‘Ahmed.

‘Ahmed!

‘AHMED!’

‘Yes Madam!’

‘I think there’s someone at the gate,’ she snapped irritably.

‘Yes Madam.’

From her chair at the bottom of the garden, Effia wondered how she could hear the gate rattle, when a man on a rug by the gatehouse didn’t. His hearing had not been quite so bad before his pilgrimage to Mecca the month before. She watched as her sulky guard of five years walked the dozen stiff-legged paces to open the gate for Alhaji Isa, a well-to-do trader in the neighborhood. He had come at her request, but he also knew Ahmed well enough and they held an extended greeting session.

Ahmed’s relationship with his employer had degenerated since his return from Mecca. Effia could not understand it. He had been a cheerful, enthusiastic guard, a model employee really, with lots of initiative. Beyond his gatehouse he volunteered with the gardening and with chores of every description around the house. At the office party three months earlier when Banwi, the sales director, was boasting about a new ACoS (Automatic Change-over Switch) that started her generator within 60 seconds of a power failure, Effia had mentioned her own MCoA (Mallam Change-over Apparatus) which achieved comparable times – in between grilling a Lagosian version of a mean braii.

All that was history of course. Now Ahmed did only what he was told, and that with palpable reluctance. Now he had to be called thrice, at least, before he responded. But the worst – as far as Effia was concerned – was his newly dour disposition. Before his pilgrimage Ahmed had been a cheerful wag. Now he only laughed on the rare occasions when his friends visited and they sat cross-legged on the floral rug he brought back from Mecca. She realized that she would have to fire him soon: a security man with a secret grudge was a bad risk. It filled her with regret, for she was fond of her guard.  But she couldn’t tolerate this new stubbornness. It was driving her mad.

‘Good evening Madam.’

‘Welcome, Isa, do sit down.’

The rotund trader sat cautiously on the fragile-looking chair. He looked hungrily around the pagoda, borrowing new ideas for the outfitting of his own garden. ‘Ahmed said I should thank you for him,’ he began.

‘What for?’

‘For sponsoring his pilgrimage to Mecca. It was very kind of you…’

‘Hmm! If he’s grateful, he’s showing it very strangely. To tell the truth, I’m looking for a new guard.’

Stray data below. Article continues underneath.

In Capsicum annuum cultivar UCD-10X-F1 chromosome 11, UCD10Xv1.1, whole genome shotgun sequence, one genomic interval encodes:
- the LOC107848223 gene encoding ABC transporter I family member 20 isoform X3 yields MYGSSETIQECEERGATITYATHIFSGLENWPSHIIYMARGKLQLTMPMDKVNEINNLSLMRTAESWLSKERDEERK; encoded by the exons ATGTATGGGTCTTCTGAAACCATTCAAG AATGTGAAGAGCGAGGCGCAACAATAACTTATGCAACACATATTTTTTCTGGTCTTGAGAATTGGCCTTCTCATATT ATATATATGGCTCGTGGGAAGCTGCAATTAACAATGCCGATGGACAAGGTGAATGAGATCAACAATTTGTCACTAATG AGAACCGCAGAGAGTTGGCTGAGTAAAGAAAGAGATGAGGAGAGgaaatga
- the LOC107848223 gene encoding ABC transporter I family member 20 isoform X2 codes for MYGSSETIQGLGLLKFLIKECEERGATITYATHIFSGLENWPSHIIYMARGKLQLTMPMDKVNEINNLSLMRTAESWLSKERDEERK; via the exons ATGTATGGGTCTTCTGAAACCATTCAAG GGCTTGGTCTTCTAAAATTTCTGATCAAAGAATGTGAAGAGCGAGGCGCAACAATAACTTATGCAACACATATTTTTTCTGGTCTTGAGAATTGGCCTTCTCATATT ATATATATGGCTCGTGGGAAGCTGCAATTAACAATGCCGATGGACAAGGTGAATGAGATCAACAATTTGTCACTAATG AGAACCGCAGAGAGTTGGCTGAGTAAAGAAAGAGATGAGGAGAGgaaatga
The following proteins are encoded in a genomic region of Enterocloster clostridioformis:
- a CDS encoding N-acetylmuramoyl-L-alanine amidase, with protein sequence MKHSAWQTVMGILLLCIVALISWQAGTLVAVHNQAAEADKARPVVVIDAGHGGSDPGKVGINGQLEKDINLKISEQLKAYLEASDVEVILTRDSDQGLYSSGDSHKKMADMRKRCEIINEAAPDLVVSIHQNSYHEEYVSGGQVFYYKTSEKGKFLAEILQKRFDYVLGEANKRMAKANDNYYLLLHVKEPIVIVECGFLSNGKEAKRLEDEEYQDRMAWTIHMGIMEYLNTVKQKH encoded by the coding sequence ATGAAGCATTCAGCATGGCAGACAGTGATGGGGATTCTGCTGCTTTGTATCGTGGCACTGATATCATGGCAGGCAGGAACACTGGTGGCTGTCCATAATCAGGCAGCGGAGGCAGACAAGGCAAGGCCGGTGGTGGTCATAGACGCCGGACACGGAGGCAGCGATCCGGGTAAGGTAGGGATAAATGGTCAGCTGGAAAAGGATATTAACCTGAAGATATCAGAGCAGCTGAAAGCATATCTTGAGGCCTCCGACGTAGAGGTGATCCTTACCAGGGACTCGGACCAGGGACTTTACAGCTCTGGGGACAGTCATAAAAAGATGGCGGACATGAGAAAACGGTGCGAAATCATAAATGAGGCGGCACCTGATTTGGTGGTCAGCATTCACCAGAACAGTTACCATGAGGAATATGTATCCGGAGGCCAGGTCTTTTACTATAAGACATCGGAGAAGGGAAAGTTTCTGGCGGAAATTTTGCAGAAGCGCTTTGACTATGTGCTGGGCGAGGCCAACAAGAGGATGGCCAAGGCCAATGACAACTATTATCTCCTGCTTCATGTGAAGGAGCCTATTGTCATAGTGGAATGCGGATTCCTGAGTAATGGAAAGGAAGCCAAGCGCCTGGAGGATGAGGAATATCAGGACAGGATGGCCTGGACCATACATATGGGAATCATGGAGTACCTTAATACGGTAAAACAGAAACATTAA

Alhaji Isa’s brows rose. ‘Why? I thought he was doing well.’

So Effia told him all about the obstinate Ahmed that returned from Mecca.

When she was done, Alhaji Isa groomed his beard in embarrassment, for he had overheard her calling Ahmed to open the gate. He knew there was no discreet way to say it: for two years she had failed to pick up the hints he had been dropping in his own behalf. So he leaned forward with a whisper. Effia stared at him in open-mouthed disbelief. Then she remembered her first lesson in the psychology of address, at a cocktail party in a private club in Victoria Island, during her first week in Lagos, ‘Why are they calling me Madam?’ she had whispered to her friend, Banwi, ‘Is this a brothel? Do they think I run it?’

Is that all?‘ she asked Isa.

He nodded vigorously.

She looked speculatively at the cross-legged guard who was bent over a muttering transistor. With a radio for excuse it would normally take four or five shouts to get his attention. Effia took a deep breath and called across, in a conversational voice, ‘Alhaji Ahmed.’

The guard’s head snapped up, his face, numb with surprise: ‘Yes Mada-‘  he began to rise, then he realized that he was probably being twitted, and sat back down, tucking his jalabiya under his legs. His poker-face cracked and he bent quickly over his radio, the caught-out kid trying to hide the telltale grin. Effia tried to suppress her own grin, and failed.

Her old friend was finally back from Mecca.

 

12 Replies to “The Pilgrim's Address”

  1. Zino A says:

    She no know say she go address am proper before. Enjoyed this.

    Reply
  2. Ms Greene says:

    Very nice. The Madam bit was hilarious. Never even tot bout that particular pun. Lol. Really liked this

    Reply
  3. Ngozichi says:

    I could not stop laughing, the Naija syndrome, of titles/self importance is so aptly represented here. Really nice Chuma

    Reply
  4. Amanda Dee says:

    I could relate with this story. Cos I was almost spooked when I was called ‘Madam’ the first time. Thought it was a title reserved for my mom only.

    Well, most Nigerians especially the men love titles a lot, so it doesn’t matter if he’s a director, professor, taxi driver, security guard or sales man, I just call ’em “Chief” or “Sir”…and they love it!

    Reply
  5. Amanda Dee says:

    Yeah…And I kinda like being called ‘Madam’, Anty, Big Sis & even Mummy by adults as well as kids. Makes me feel grown-up. 😉 My fav is “Mama dee”

    Reply
  6. Assia says:

    Poor Ahmed. He should move to Kampala. That is where i was baptised ‘Hadjat,’ not for making it to Mecca but for sporting an ‘unusually Islamic costume’ in a Muslim owned school! Needless to say, i was a jarring landmark in the landscape of usual high fashion and deserving of the title.

    Very funny. Thank you.

    Reply

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